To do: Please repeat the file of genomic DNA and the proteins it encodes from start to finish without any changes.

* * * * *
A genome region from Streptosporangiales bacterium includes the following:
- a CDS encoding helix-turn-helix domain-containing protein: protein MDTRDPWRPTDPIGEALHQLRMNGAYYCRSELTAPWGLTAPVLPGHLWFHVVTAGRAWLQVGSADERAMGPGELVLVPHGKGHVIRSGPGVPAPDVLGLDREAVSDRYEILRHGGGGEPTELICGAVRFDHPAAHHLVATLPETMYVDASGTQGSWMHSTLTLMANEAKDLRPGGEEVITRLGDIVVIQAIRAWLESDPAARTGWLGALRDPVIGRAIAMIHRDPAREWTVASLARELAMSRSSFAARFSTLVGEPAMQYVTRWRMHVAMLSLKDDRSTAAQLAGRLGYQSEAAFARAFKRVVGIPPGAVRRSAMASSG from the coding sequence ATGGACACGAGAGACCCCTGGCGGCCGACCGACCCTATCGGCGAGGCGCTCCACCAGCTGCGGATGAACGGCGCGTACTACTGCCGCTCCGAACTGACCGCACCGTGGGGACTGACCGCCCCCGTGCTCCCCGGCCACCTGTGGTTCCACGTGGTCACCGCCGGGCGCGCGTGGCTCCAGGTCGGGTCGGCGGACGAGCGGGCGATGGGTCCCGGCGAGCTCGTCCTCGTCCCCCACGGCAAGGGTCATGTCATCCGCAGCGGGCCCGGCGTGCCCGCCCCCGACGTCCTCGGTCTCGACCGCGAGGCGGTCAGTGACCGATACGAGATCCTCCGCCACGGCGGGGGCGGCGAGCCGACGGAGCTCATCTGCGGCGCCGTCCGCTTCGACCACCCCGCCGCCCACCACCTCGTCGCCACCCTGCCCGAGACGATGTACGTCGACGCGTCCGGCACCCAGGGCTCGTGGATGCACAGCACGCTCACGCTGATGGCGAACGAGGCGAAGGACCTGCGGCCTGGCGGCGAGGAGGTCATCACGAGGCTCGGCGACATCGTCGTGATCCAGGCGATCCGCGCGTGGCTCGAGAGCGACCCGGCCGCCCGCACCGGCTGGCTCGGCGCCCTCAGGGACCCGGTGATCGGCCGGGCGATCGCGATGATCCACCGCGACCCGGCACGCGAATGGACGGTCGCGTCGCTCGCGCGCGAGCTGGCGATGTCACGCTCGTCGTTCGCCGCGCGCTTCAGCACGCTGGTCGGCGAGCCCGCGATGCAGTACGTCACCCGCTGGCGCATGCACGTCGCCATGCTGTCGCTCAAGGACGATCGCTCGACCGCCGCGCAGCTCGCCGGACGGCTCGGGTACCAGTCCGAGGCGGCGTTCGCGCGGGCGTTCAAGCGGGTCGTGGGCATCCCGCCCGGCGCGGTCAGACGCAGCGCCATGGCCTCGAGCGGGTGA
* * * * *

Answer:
A genome region from Streptosporangiales bacterium includes the following:
- a CDS encoding helix-turn-helix domain-containing protein: protein MDTRDPWRPTDPIGEALHQLRMNGAYYCRSELTAPWGLTAPVLPGHLWFHVVTAGRAWLQVGSADERAMGPGELVLVPHGKGHVIRSGPGVPAPDVLGLDREAVSDRYEILRHGGGGEPTELICGAVRFDHPAAHHLVATLPETMYVDASGTQGSWMHSTLTLMANEAKDLRPGGEEVITRLGDIVVIQAIRAWLESDPAARTGWLGALRDPVIGRAIAMIHRDPAREWTVASLARELAMSRSSFAARFSTLVGEPAMQYVTRWRMHVAMLSLKDDRSTAAQLAGRLGYQSEAAFARAFKRVVGIPPGAVRRSAMASSG from the coding sequence ATGGACACGAGAGACCCCTGGCGGCCGACCGACCCTATCGGCGAGGCGCTCCACCAGCTGCGGATGAACGGCGCGTACTACTGCCGCTCCGAACTGACCGCACCGTGGGGACTGACCGCCCCCGTGCTCCCCGGCCACCTGTGGTTCCACGTGGTCACCGCCGGGCGCGCGTGGCTCCAGGTCGGGTCGGCGGACGAGCGGGCGATGGGTCCCGGCGAGCTCGTCCTCGTCCCCCACGGCAAGGGTCATGTCATCCGCAGCGGGCCCGGCGTGCCCGCCCCCGACGTCCTCGGTCTCGACCGCGAGGCGGTCAGTGACCGATACGAGATCCTCCGCCACGGCGGGGGCGGCGAGCCGACGGAGCTCATCTGCGGCGCCGTCCGCTTCGACCACCCCGCCGCCCACCACCTCGTCGCCACCCTGCCCGAGACGATGTACGTCGACGCGTCCGGCACCCAGGGCTCGTGGATGCACAGCACGCTCACGCTGATGGCGAACGAGGCGAAGGACCTGCGGCCTGGCGGCGAGGAGGTCATCACGAGGCTCGGCGACATCGTCGTGATCCAGGCGATCCGCGCGTGGCTCGAGAGCGACCCGGCCGCCCGCACCGGCTGGCTCGGCGCCCTCAGGGACCCGGTGATCGGCCGGGCGATCGCGATGATCCACCGCGACCCGGCACGCGAATGGACGGTCGCGTCGCTCGCGCGCGAGCTGGCGATGTCACGCTCGTCGTTCGCCGCGCGCTTCAGCACGCTGGTCGGCGAGCCCGCGATGCAGTACGTCACCCGCTGGCGCATGCACGTCGCCATGCTGTCGCTCAAGGACGATCGCTCGACCGCCGCGCAGCTCGCCGGACGGCTCGGGTACCAGTCCGAGGCGGCGTTCGCGCGGGCGTTCAAGCGGGTCGTGGGCATCCCGCCCGGCGCGGTCAGACGCAGCGCCATGGCCTCGAGCGGGTGA